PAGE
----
BP plc (ADR) (NYSE:BP) is seeking to reduce the fine of $13.7 billion it is facing for the 2010 Gulf of Mexico oil spill, arguing that it has undertaken extensive efforts to mitigate the effects of the accident. In his opening statement at the penalty phase of of the oil spill trial, BP lawyer Mike Brock argued that “there has been no collapse of the ecosystem,” contrary to earlier assessments from environmentalist groups that claimed recovery of the gulf would take decades to complete. Brock also argued that BPXP, the oil giant’s exploration and exploration unit charged as defendant in the case, has no capacity to pay a big penalty in the face of falling oil prices, which effectively devalued BPXP to $5.1 billion, 60 percent down from $16 billion a few months ago.
Judge Carl C. Barbier of the New Orleans Federal District Court issued a ruling last week holding BP plc (ADR) (NYSE:BP) responsible for 3.19 million barrels of the oil spill. Government prosecutors initially calculated BP’s part of the spill at 4.09 million barrels, while BP’s own calculation put the liability at 3.26 million barrels. The judge found BP to be grossly negligent with regards to the spill, but the oil firm is appealing the finding. A grossly negligent finding results in a maximum penalty of $4,300 per barrel of oil spilt.
BP plc (ADR) (NYSE:BP) has already spent about $43 billion in charges related to the Gulf oil spill. Of that amount, $28 billion covered clean-up costs and damage claims. The oil firm is also at odds with lawyers for plaintiffs regarding private business and economic claims that could amount to as much as $10 billion in additional costs. The company also committed to a payout of $1 billion in favor of the NRDA (National Damage Resource Assessment), although estimates puts the bill from NRDA to range from $5 billion to $20 billion, according to Businessweek.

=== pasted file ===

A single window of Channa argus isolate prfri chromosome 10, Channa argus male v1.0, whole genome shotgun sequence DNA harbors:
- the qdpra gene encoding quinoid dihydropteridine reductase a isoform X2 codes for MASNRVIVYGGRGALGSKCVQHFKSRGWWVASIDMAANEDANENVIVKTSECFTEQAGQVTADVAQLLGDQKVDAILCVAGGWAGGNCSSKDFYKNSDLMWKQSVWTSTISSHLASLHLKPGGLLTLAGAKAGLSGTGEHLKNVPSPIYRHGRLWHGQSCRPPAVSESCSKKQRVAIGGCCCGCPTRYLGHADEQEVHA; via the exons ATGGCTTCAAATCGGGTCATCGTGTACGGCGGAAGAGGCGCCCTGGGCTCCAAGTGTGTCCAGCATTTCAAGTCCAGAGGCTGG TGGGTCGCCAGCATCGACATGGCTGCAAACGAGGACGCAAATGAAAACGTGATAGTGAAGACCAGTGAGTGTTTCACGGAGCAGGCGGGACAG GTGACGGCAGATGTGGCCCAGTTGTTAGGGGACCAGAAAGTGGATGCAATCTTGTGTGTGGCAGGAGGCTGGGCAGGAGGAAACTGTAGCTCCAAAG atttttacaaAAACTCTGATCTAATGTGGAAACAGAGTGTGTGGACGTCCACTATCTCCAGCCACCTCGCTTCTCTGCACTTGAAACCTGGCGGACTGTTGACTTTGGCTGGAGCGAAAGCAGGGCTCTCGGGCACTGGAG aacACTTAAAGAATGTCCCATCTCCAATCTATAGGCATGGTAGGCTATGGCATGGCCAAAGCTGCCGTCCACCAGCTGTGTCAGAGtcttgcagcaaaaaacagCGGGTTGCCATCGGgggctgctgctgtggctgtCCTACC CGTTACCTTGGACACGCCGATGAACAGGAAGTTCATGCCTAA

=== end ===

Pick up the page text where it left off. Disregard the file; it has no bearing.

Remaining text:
Under the government’s estimates, BP plc (ADR) (NYSE:BP) should have been fined by as much as $18 billion. Judge Barbier noted in his ruling on Thursday last week that both sides of the case presented evidences that were highly technical, voluminous, and conflicting, and that “there is no way to know with precision how much oil discharged into the Gulf of Mexico.” Tulane University Law School professor Edward F. Sherman, who watched the BP oil spill case closely, found Judge Barbier’s handling of the “conflicts of experts” as intelligent, according to The New York Times.
This article has been written by Nonito Guntan.